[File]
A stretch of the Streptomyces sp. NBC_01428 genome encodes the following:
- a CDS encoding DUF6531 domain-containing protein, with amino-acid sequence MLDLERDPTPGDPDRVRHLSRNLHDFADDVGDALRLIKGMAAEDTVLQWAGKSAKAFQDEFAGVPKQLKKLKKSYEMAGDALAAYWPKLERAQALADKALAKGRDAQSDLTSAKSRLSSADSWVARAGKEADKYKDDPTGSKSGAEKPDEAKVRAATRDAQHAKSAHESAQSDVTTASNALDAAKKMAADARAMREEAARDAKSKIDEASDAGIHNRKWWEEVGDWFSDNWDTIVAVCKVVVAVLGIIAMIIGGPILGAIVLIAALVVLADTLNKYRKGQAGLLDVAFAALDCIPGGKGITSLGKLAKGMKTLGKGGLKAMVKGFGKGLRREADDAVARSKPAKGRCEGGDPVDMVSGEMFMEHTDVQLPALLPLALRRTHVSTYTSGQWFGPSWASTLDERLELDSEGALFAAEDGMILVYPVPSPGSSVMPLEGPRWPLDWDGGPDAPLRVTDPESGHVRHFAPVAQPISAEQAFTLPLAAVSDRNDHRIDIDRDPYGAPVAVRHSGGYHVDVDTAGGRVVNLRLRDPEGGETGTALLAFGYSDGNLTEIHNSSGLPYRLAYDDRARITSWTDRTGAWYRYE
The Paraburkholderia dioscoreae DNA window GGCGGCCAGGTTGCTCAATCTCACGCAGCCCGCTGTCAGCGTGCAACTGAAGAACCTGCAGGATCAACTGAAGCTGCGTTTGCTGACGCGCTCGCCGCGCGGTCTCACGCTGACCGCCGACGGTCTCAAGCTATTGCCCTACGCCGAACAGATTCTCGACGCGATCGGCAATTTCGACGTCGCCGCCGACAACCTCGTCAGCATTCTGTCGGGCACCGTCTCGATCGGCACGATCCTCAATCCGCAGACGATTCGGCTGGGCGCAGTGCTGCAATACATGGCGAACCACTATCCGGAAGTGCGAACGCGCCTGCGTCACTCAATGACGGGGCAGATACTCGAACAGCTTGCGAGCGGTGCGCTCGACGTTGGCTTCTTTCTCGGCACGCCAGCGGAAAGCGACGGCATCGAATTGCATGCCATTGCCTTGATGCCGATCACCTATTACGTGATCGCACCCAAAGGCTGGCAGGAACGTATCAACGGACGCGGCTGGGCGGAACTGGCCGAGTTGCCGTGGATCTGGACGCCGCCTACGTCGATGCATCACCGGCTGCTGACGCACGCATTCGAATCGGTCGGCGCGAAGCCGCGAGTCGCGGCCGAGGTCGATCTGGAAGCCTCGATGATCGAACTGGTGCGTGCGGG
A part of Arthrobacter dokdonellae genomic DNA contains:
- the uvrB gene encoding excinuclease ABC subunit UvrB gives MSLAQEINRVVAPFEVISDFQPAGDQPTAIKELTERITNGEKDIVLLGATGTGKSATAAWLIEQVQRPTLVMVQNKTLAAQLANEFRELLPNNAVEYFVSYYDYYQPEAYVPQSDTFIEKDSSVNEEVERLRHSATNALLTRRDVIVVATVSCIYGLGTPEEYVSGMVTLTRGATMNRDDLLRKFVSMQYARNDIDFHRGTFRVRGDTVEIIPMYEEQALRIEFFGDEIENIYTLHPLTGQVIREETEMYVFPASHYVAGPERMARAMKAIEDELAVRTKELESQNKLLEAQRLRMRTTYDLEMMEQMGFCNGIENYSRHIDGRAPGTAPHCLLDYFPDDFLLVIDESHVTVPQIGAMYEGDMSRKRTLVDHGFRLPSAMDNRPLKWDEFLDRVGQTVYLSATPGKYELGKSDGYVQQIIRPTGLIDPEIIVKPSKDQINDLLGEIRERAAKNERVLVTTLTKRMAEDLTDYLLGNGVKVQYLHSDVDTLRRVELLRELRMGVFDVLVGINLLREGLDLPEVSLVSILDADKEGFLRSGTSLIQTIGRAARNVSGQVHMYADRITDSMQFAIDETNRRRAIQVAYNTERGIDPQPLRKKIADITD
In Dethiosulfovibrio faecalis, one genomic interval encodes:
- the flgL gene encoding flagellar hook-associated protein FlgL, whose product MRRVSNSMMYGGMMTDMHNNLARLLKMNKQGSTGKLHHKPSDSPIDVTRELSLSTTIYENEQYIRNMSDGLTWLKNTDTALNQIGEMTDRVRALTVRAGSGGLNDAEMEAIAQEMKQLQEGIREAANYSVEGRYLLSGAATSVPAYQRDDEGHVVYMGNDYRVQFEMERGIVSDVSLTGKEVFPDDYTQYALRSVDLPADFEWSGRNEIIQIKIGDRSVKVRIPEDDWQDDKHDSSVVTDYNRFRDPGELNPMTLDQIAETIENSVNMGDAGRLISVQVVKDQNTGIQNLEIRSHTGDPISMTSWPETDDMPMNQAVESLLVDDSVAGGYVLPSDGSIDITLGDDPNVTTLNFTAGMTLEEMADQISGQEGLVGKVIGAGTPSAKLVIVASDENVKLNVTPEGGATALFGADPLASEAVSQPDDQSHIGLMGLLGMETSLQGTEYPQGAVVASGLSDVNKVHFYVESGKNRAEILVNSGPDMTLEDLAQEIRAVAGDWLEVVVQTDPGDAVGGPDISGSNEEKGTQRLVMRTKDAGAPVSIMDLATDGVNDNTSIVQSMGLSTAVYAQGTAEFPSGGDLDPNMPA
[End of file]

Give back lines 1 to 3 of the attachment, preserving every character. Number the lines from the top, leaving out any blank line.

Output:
A stretch of the Streptomyces sp. NBC_01428 genome encodes the following:
- a CDS encoding DUF6531 domain-containing protein, with amino-acid sequence MLDLERDPTPGDPDRVRHLSRNLHDFADDVGDALRLIKGMAAEDTVLQWAGKSAKAFQDEFAGVPKQLKKLKKSYEMAGDALAAYWPKLERAQALADKALAKGRDAQSDLTSAKSRLSSADSWVARAGKEADKYKDDPTGSKSGAEKPDEAKVRAATRDAQHAKSAHESAQSDVTTASNALDAAKKMAADARAMREEAARDAKSKIDEASDAGIHNRKWWEEVGDWFSDNWDTIVAVCKVVVAVLGIIAMIIGGPILGAIVLIAALVVLADTLNKYRKGQAGLLDVAFAALDCIPGGKGITSLGKLAKGMKTLGKGGLKAMVKGFGKGLRREADDAVARSKPAKGRCEGGDPVDMVSGEMFMEHTDVQLPALLPLALRRTHVSTYTSGQWFGPSWASTLDERLELDSEGALFAAEDGMILVYPVPSPGSSVMPLEGPRWPLDWDGGPDAPLRVTDPESGHVRHFAPVAQPISAEQAFTLPLAAVSDRNDHRIDIDRDPYGAPVAVRHSGGYHVDVDTAGGRVVNLRLRDPEGGETGTALLAFGYSDGNLTEIHNSSGLPYRLAYDDRARITSWTDRTGAWYRYE
The Paraburkholderia dioscoreae DNA window GGCGGCCAGGTTGCTCAATCTCACGCAGCCCGCTGTCAGCGTGCAACTGAAGAACCTGCAGGATCAACTGAAGCTGCGTTTGCTGACGCGCTCGCCGCGCGGTCTCACGCTGACCGCCGACGGTCTCAAGCTATTGCCCTACGCCGAACAGATTCTCGACGCGATCGGCAATTTCGACGTCGCCGCCGACAACCTCGTCAGCATTCTGTCGGGCACCGTCTCGATCGGCACGATCCTCAATCCGCAGACGATTCGGCTGGGCGCAGTGCTGCAATACATGGCGAACCACTATCCGGAAGTGCGAACGCGCCTGCGTCACTCAATGACGGGGCAGATACTCGAACAGCTTGCGAGCGGTGCGCTCGACGTTGGCTTCTTTCTCGGCACGCCAGCGGAAAGCGACGGCATCGAATTGCATGCCATTGCCTTGATGCCGATCACCTATTACGTGATCGCACCCAAAGGCTGGCAGGAACGTATCAACGGACGCGGCTGGGCGGAACTGGCCGAGTTGCCGTGGATCTGGACGCCGCCTACGTCGATGCATCACCGGCTGCTGACGCACGCATTCGAATCGGTCGGCGCGAAGCCGCGAGTCGCGGCCGAGGTCGATCTGGAAGCCTCGATGATCGAACTGGTGCGTGCGGG